Skip to main content

The Language of Giving

December 24, 2022 | By Dorothy Tecklenburg

Kris Drach Athena
Ann Kris Drach

If you need a job done, full of complicated logistics, the need to tap into multiple resources, to organize a group of people with one mission, and provide unshakable leadership, who would you call? Who better than a former Colonel in the U.S. Army?

Everything Ann K. (Kris) Drach has done in her life gave her the skills and superpowers to reshape the Literacy Council of Southwestern Pennsylvania.

Drach says most people have a superpower: deep pockets, intelligence, passion, or force of will, and the point of having those powers is to help others.

After 28 years in the Army and more as a consultant, she retired to Greene County in 2011. But why here? Growing up as an Air Force brat she moved constantly; Drach never had a place she called “home.” She came to western Pennsylvania because several family members lived here, and unexpectedly felt at home for the first time in her life.

Drach had been an English as a Second Language (ELS) tutor, so she approached the Literacy Council, offering to tutor immigrants.

"I would give you a student if we had a program, but we don’t,” she was told. “Why don't you start one?" Her stomach tightened. She had been in charge her whole life and thought retirement would be relaxing. She agreed to try -- for one year.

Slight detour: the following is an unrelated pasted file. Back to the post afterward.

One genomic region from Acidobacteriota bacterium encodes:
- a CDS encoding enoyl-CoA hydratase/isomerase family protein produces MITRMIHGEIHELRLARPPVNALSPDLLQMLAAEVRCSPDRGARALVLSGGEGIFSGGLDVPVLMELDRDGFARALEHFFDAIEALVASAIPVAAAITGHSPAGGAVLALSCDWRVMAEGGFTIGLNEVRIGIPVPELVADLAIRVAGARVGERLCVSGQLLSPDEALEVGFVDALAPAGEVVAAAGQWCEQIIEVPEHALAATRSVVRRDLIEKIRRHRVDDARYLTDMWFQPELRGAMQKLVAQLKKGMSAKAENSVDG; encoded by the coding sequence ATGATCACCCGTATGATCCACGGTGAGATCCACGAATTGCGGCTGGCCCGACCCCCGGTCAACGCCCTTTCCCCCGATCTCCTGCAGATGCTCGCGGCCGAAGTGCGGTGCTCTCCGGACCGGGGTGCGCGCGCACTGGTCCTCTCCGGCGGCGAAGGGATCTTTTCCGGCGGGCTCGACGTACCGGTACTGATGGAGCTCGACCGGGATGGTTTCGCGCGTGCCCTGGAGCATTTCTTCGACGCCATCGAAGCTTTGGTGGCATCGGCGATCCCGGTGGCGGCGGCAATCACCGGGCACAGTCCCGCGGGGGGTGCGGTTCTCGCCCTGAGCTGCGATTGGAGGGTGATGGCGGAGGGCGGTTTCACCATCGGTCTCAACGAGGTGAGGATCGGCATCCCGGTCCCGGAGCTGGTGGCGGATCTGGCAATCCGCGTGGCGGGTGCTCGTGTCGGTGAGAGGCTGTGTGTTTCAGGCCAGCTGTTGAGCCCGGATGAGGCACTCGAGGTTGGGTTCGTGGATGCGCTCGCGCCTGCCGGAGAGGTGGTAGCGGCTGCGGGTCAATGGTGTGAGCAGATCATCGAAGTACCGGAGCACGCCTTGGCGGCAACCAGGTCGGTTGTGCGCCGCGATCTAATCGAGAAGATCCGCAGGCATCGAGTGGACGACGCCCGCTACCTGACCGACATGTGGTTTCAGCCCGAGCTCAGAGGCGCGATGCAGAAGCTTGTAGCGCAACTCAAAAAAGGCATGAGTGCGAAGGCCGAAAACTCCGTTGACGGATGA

Competence makes itself known. Drach started as a volunteer tutor, was named to the board, and within a few months, she was President, charged with leading the Literacy Council into the 21st century. At that point, the agency could only support six weeks of operations.

She spoke at churches, asked the Observer-Reporter to run articles, networked with teacher groups, posted flyers in libraries and restaurants, and sought partnerships with other nonprofits.

Drach teaching
Kris Drach discusses noun clauses with her ESL class at the Literacy Council of Southwestern PA.

“Service is what makes me happy,” she admits. “I only feel right when I’m serving others.”

There are hundreds of immigrants in Washington County eager to speak English. She calls them “the invisible people.”

“I believe in the immigrant story. My family came from Scotland as indentured servants. That’s what makes America great and our foundation strong.”

Three factories in Charleroi that employ legal immigrants provide the bulk of their current 500 students: about 300 Chinese seeking asylum and 200 to 300 Haitians who are (mostly) doctors, lawyers, and teachers.

Drach calls them the hardest-working people in our country and champions their efforts to assimilate into our community.

She is also the Literacy Council’s largest individual donor. One of her superpowers is financial resources, much of which comes from her time as a defense consultant. “They didn’t call us ‘beltway bandits’ for nothing!” she admits.

Retired newspaper editor Park Burroughs, who is a volunteer tutor, says, “I don't think anyone can give more to a particular cause than Kris. As a leader she does not need to badger; it is her example that has inspired me and other tutors to do more.”

Drach and Family
Kris Drach, holding the Northrop Family Excellence Award for Community Philanthropy, poses with her family after the presentation at the Washington County Community Foundation’s Samuel T. Brownlee House.

The WCCF is proud to award the Northrop Family Excellence Award in Community Philanthropy to Drach. She has demonstrated exceptional generosity, motivated others, and improved the quality of life in Washington County.

Her next mission? Acquiring a classroom in Charleroi.

“I feel very lucky for this opportunity,” she says, “It gives my life great purpose."